Prior to reading Freud, I had no knowledge of him. Maybe that’s my fault for not being quite familiar with him or his writing styles, or his beliefs and what not.. but I didn’t know anything about him really. With that being said, I did however, find that his writing style wasn’t too difficult to read through. That he did bring up quite a few intriguing and interesting spins of particular topics. To be brutally honest here… I definitely expected some wordy, fancy, and elaborate essay of some sort, and the fact that this piece of writing actually appeared to be normal—made reading Freud less daunting.
In my opinion, Civilization and its Discontents was in my opinion, a pretty good read. I feel like I didn’t really “jive” well with the other philosophical texts that we have read thus far, (Arts One made me rethink my desire to potentially major in Philosophy…) but this one wasn’t too bad for me to handle. I found that one most predominant concept here in Freud’s essay, is repression to one’s self. I found his opinions though perhaps a bit flawed or open to interpretation, were captivating to learn of.
“The whole thing is so patently infantile, so foreign to reality, that to anyone with a friendly attitude to humanity it is painful to think that the great majority of mortals will never be able to rise above this view of life.”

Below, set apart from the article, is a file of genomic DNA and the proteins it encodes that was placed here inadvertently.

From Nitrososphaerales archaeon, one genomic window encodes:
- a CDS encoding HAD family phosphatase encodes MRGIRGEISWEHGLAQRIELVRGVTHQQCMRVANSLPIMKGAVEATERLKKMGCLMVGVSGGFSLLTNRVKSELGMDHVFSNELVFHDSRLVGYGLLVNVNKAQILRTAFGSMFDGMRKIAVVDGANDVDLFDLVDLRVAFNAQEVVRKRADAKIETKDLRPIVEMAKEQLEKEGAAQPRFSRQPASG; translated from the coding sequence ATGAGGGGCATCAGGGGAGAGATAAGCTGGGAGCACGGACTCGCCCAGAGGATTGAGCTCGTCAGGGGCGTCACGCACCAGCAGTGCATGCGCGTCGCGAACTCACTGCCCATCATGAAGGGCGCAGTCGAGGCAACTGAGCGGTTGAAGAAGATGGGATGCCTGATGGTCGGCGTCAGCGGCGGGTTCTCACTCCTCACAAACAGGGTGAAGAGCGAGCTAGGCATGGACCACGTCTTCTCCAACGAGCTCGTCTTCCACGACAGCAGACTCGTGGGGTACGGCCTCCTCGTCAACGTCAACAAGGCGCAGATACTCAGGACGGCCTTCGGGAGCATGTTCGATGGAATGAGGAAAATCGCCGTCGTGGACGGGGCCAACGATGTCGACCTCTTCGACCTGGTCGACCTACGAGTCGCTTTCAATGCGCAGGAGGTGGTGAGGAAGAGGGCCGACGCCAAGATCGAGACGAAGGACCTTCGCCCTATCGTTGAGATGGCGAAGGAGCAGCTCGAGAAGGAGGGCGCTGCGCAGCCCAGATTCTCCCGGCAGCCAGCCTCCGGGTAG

In more depth, I found the way in which he described religion to be particularly fascinating to me. Having come from an immensely religious family, full of devote Catholics, and having gone to a Catholic school my entire life.. Freud’s views on the subject of religion, and its impact and importance to people immediately struck my interest. Freud touches on the idea that religion, and the way we rely on it for different things—be it to blame when things do not go our way, or as something to hold onto and believe in; to confide in. In spite of coming from, as I said, a pretty religious family… my brothers and I didn’t really adopt that same devoutness I guess you could say. We are religious, but not nearly to the same extent that my mom and my relatives are. Essentially what I’m saying, is that I am not practicing. However, (there’s a point to this.. I swear!) when Freud discusses religion, it hits home. A religion is there to have belief in something, as a means of comfort… when times get a bit difficult, one’s religion is their rock; their shelter. However, Freud states that religion, and belief in God, or a different religious figure as a mere fault of humanity; which is what screws us up as individuals. I don’t really take what philosophers say to heart, but all in all, I did find his arguments overall (in spite of their flaws) to be pretty solid.